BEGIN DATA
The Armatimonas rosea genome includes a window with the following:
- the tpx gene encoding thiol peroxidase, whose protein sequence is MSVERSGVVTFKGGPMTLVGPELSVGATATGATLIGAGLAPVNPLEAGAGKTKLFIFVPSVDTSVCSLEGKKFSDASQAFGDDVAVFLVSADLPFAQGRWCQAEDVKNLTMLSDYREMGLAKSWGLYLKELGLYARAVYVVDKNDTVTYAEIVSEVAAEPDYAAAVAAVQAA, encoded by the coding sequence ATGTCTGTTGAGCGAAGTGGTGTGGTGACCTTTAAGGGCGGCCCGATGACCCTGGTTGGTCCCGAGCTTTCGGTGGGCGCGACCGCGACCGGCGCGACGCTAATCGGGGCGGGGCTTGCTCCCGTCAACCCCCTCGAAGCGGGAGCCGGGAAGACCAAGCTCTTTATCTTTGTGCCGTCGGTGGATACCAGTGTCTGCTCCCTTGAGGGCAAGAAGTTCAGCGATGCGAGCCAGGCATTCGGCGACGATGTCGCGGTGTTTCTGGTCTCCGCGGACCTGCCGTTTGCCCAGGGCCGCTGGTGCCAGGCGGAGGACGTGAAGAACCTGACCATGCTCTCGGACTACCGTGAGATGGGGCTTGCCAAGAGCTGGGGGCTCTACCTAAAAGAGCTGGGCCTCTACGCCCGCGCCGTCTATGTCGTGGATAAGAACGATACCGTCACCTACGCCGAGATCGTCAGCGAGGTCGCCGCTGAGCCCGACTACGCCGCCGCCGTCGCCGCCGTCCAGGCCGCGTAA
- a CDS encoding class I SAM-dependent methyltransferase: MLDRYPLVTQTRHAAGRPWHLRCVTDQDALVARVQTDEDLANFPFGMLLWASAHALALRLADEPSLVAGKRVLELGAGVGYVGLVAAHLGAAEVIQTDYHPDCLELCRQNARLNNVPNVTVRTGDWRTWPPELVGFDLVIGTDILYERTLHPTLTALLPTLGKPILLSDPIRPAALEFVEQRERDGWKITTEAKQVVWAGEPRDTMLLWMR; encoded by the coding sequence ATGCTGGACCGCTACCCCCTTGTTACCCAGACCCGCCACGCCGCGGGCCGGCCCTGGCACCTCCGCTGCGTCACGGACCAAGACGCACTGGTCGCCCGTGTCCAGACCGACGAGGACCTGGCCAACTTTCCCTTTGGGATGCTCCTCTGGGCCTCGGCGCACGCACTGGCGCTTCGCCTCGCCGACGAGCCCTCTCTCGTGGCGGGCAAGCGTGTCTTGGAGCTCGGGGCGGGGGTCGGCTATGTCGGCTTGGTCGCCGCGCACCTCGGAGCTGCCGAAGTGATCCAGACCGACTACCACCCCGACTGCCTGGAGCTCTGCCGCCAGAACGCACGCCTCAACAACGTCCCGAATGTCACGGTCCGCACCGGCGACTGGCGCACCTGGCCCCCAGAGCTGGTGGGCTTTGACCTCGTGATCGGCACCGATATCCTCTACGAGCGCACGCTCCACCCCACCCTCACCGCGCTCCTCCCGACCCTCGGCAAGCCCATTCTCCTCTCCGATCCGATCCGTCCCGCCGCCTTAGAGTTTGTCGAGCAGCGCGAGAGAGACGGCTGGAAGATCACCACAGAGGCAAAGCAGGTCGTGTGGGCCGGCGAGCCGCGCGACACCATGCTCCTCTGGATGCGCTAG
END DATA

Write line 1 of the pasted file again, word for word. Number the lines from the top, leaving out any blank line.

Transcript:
The Armatimonas rosea genome includes a window with the following: